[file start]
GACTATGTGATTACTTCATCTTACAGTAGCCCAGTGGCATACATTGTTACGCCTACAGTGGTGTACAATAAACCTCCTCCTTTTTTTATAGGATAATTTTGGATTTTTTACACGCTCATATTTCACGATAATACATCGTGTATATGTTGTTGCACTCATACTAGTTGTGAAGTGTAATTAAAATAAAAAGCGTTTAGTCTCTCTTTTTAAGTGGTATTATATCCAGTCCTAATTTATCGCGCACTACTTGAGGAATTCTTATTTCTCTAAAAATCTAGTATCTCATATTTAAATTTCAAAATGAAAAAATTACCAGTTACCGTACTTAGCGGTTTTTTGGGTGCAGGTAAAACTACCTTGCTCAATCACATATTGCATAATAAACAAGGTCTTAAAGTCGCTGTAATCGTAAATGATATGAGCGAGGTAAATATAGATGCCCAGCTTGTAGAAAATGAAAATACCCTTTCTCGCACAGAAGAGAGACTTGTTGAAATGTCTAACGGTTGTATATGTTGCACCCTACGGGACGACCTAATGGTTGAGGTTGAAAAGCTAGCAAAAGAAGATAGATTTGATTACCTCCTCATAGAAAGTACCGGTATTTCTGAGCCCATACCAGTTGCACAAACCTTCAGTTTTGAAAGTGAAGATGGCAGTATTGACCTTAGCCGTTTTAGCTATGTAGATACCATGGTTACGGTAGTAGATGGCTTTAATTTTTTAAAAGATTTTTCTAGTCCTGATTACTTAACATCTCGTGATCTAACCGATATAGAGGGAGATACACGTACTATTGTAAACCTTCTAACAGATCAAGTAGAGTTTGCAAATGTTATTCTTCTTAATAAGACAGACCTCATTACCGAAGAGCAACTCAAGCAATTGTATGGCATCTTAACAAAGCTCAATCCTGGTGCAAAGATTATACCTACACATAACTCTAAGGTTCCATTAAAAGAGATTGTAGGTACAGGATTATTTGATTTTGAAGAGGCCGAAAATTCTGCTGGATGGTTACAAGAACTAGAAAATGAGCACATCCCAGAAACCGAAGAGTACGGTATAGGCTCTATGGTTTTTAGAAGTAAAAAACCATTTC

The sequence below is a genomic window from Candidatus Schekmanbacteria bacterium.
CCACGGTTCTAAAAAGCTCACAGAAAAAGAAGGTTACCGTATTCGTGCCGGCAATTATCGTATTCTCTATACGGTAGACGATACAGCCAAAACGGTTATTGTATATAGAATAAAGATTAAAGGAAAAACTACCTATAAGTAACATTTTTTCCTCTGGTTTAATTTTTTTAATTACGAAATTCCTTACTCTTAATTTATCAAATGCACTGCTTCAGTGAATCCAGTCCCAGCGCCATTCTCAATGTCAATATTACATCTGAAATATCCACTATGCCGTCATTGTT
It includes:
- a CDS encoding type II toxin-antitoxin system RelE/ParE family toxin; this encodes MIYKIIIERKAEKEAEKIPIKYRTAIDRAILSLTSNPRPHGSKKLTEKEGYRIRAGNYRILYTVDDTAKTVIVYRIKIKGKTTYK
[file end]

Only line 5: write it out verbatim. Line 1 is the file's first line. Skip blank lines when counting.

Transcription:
- a CDS encoding type II toxin-antitoxin system RelE/ParE family toxin; this encodes MIYKIIIERKAEKEAEKIPIKYRTAIDRAILSLTSNPRPHGSKKLTEKEGYRIRAGNYRILYTVDDTAKTVIVYRIKIKGKTTYK